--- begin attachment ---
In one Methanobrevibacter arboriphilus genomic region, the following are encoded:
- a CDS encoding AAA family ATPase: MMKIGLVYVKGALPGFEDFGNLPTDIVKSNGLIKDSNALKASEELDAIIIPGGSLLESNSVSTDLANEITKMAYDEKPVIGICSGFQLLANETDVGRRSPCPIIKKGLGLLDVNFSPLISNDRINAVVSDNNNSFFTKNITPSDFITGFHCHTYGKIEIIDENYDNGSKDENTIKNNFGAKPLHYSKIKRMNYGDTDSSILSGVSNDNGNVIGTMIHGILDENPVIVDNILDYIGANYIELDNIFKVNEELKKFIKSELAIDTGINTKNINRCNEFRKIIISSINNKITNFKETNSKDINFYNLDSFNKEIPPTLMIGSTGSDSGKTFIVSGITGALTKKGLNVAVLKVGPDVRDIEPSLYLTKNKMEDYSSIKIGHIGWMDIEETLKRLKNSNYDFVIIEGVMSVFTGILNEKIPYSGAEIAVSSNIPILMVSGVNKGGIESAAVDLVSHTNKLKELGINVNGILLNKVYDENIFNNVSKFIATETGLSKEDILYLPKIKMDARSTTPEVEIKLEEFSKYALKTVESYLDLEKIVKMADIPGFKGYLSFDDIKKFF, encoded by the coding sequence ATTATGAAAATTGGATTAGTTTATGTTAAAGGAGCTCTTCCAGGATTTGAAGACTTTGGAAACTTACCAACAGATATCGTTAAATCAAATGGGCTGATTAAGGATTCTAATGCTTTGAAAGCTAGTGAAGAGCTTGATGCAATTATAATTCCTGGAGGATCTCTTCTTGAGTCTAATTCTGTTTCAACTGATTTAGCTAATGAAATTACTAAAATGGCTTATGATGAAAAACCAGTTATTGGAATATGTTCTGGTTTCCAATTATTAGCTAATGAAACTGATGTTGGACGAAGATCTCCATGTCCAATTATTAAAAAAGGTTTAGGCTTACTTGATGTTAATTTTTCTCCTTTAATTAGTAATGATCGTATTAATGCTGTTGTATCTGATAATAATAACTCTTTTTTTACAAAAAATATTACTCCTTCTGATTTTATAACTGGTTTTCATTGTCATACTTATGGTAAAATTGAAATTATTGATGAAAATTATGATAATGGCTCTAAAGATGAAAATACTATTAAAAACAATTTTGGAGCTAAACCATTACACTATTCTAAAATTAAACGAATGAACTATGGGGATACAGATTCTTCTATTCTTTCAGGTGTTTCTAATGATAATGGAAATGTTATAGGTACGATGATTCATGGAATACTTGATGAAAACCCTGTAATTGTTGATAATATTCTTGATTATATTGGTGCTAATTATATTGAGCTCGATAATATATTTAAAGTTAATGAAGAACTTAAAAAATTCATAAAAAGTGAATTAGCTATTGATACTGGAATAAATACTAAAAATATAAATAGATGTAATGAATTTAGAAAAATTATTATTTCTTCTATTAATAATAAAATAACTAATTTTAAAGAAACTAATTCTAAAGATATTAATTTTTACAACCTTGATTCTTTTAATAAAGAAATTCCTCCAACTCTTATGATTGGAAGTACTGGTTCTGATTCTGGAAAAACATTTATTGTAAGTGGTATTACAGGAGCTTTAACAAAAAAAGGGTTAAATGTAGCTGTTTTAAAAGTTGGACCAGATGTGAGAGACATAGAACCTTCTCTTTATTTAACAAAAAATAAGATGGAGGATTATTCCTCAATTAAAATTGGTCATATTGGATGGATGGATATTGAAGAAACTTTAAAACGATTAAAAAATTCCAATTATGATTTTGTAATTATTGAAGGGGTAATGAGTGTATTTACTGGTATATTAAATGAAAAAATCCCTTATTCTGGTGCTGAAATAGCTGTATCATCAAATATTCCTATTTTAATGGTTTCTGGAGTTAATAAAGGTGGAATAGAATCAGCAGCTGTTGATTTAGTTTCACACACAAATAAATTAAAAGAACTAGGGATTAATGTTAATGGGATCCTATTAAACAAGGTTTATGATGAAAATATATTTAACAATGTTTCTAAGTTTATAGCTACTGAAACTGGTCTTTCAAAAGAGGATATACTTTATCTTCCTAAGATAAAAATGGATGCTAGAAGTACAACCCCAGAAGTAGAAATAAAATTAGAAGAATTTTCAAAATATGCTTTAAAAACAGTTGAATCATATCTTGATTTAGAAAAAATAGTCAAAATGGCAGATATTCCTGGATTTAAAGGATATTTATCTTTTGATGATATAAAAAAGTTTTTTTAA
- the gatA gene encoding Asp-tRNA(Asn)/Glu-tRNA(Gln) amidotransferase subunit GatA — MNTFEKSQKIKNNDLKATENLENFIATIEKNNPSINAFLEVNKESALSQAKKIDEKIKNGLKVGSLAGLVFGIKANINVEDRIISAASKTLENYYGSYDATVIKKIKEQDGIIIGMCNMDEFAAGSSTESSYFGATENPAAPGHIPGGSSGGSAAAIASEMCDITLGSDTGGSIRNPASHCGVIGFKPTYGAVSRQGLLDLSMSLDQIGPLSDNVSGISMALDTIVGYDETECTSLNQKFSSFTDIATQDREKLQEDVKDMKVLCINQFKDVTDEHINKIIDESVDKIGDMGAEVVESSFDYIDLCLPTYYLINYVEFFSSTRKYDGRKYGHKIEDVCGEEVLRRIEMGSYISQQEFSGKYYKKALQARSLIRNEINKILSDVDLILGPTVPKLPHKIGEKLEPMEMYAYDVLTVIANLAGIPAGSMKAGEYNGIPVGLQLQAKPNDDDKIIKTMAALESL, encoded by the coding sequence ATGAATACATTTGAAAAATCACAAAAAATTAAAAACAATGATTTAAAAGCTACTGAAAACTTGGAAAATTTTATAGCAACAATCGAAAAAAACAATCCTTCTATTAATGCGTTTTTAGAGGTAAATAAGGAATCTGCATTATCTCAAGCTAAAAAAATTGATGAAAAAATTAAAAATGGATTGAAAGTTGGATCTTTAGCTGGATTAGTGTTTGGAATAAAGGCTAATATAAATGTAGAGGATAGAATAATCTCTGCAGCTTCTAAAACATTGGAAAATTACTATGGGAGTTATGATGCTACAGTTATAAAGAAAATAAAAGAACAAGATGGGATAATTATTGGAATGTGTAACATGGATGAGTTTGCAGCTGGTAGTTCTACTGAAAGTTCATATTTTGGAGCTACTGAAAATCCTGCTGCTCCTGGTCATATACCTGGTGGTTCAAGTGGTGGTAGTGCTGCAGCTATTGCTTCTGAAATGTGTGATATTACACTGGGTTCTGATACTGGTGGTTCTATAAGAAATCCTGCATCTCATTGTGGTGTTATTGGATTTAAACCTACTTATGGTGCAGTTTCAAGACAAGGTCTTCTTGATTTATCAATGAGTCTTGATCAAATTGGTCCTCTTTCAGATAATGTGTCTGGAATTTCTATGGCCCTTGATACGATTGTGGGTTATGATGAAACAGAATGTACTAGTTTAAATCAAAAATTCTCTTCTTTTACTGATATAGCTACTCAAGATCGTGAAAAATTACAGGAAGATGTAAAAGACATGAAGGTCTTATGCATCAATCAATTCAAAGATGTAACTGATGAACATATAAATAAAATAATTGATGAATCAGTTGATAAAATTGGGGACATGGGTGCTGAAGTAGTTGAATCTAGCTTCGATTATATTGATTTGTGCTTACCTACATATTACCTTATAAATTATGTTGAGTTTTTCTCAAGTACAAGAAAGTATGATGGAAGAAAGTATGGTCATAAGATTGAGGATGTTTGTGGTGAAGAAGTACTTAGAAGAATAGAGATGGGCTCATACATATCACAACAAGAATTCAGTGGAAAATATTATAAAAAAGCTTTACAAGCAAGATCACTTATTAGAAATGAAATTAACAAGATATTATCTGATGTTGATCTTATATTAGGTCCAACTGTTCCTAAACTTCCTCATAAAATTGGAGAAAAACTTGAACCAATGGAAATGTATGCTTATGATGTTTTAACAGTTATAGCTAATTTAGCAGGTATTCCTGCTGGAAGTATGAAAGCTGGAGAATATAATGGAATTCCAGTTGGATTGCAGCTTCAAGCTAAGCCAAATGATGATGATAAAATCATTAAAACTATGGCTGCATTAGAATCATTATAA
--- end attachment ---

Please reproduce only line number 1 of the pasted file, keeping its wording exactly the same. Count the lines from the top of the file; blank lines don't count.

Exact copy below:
In one Methanobrevibacter arboriphilus genomic region, the following are encoded: